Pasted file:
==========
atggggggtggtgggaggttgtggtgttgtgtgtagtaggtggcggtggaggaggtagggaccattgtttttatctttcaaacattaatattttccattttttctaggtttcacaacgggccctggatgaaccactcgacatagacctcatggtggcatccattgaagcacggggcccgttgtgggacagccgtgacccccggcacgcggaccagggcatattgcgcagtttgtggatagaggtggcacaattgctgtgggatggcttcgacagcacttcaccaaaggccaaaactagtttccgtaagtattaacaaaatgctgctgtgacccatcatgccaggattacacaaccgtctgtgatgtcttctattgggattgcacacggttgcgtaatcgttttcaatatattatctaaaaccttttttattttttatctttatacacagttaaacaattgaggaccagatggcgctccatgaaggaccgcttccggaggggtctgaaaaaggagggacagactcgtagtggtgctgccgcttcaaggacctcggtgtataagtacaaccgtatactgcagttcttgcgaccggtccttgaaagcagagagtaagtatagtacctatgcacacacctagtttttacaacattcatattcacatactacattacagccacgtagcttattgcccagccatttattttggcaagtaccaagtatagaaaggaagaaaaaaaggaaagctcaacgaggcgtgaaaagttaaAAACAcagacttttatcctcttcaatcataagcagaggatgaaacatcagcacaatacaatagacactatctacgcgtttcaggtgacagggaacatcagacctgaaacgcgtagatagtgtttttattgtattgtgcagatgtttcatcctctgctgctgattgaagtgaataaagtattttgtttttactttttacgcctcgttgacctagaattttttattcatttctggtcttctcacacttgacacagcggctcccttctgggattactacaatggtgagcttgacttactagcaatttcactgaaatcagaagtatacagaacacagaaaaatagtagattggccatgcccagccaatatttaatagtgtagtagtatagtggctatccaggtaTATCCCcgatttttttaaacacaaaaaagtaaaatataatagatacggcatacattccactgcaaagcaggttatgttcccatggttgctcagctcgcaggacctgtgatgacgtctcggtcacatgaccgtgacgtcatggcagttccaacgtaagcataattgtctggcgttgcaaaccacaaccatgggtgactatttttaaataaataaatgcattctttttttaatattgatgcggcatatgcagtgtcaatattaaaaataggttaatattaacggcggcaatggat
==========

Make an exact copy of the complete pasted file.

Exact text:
atggggggtggtgggaggttgtggtgttgtgtgtagtaggtggcggtggaggaggtagggaccattgtttttatctttcaaacattaatattttccattttttctaggtttcacaacgggccctggatgaaccactcgacatagacctcatggtggcatccattgaagcacggggcccgttgtgggacagccgtgacccccggcacgcggaccagggcatattgcgcagtttgtggatagaggtggcacaattgctgtgggatggcttcgacagcacttcaccaaaggccaaaactagtttccgtaagtattaacaaaatgctgctgtgacccatcatgccaggattacacaaccgtctgtgatgtcttctattgggattgcacacggttgcgtaatcgttttcaatatattatctaaaaccttttttattttttatctttatacacagttaaacaattgaggaccagatggcgctccatgaaggaccgcttccggaggggtctgaaaaaggagggacagactcgtagtggtgctgccgcttcaaggacctcggtgtataagtacaaccgtatactgcagttcttgcgaccggtccttgaaagcagagagtaagtatagtacctatgcacacacctagtttttacaacattcatattcacatactacattacagccacgtagcttattgcccagccatttattttggcaagtaccaagtatagaaaggaagaaaaaaaggaaagctcaacgaggcgtgaaaagttaaAAACAcagacttttatcctcttcaatcataagcagaggatgaaacatcagcacaatacaatagacactatctacgcgtttcaggtgacagggaacatcagacctgaaacgcgtagatagtgtttttattgtattgtgcagatgtttcatcctctgctgctgattgaagtgaataaagtattttgtttttactttttacgcctcgttgacctagaattttttattcatttctggtcttctcacacttgacacagcggctcccttctgggattactacaatggtgagcttgacttactagcaatttcactgaaatcagaagtatacagaacacagaaaaatagtagattggccatgcccagccaatatttaatagtgtagtagtatagtggctatccaggtaTATCCCcgatttttttaaacacaaaaaagtaaaatataatagatacggcatacattccactgcaaagcaggttatgttcccatggttgctcagctcgcaggacctgtgatgacgtctcggtcacatgaccgtgacgtcatggcagttccaacgtaagcataattgtctggcgttgcaaaccacaaccatgggtgactatttttaaataaataaatgcattctttttttaatattgatgcggcatatgcagtgtcaatattaaaaataggttaatattaacggcggcaatggat